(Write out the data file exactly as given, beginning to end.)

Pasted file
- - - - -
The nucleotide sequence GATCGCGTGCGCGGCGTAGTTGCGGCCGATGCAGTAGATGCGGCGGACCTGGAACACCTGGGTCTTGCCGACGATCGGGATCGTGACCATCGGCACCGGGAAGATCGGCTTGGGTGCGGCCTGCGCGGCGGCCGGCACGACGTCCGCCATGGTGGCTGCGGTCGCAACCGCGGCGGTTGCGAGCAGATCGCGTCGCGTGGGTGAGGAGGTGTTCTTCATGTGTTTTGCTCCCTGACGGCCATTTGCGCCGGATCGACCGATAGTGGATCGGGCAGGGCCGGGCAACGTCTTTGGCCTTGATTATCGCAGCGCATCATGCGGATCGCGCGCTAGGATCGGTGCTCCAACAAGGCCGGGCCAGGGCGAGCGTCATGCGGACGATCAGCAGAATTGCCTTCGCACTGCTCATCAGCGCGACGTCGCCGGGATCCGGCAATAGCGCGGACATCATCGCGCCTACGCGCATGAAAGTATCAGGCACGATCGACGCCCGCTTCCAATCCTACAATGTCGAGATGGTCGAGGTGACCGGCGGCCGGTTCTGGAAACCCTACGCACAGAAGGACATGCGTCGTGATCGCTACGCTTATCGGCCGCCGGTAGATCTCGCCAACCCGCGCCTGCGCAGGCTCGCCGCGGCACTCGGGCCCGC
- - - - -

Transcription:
The nucleotide sequence GATCGCGTGCGCGGCGTAGTTGCGGCCGATGCAGTAGATGCGGCGGACCTGGAACACCTGGGTCTTGCCGACGATCGGGATCGTGACCATCGGCACCGGGAAGATCGGCTTGGGTGCGGCCTGCGCGGCGGCCGGCACGACGTCCGCCATGGTGGCTGCGGTCGCAACCGCGGCGGTTGCGAGCAGATCGCGTCGCGTGGGTGAGGAGGTGTTCTTCATGTGTTTTGCTCCCTGACGGCCATTTGCGCCGGATCGACCGATAGTGGATCGGGCAGGGCCGGGCAACGTCTTTGGCCTTGATTATCGCAGCGCATCATGCGGATCGCGCGCTAGGATCGGTGCTCCAACAAGGCCGGGCCAGGGCGAGCGTCATGCGGACGATCAGCAGAATTGCCTTCGCACTGCTCATCAGCGCGACGTCGCCGGGATCCGGCAATAGCGCGGACATCATCGCGCCTACGCGCATGAAAGTATCAGGCACGATCGACGCCCGCTTCCAATCCTACAATGTCGAGATGGTCGAGGTGACCGGCGGCCGGTTCTGGAAACCCTACGCACAGAAGGACATGCGTCGTGATCGCTACGCTTATCGGCCGCCGGTAGATCTCGCCAACCCGCGCCTGCGCAGGCTCGCCGCGGCACTCGGGCCCGC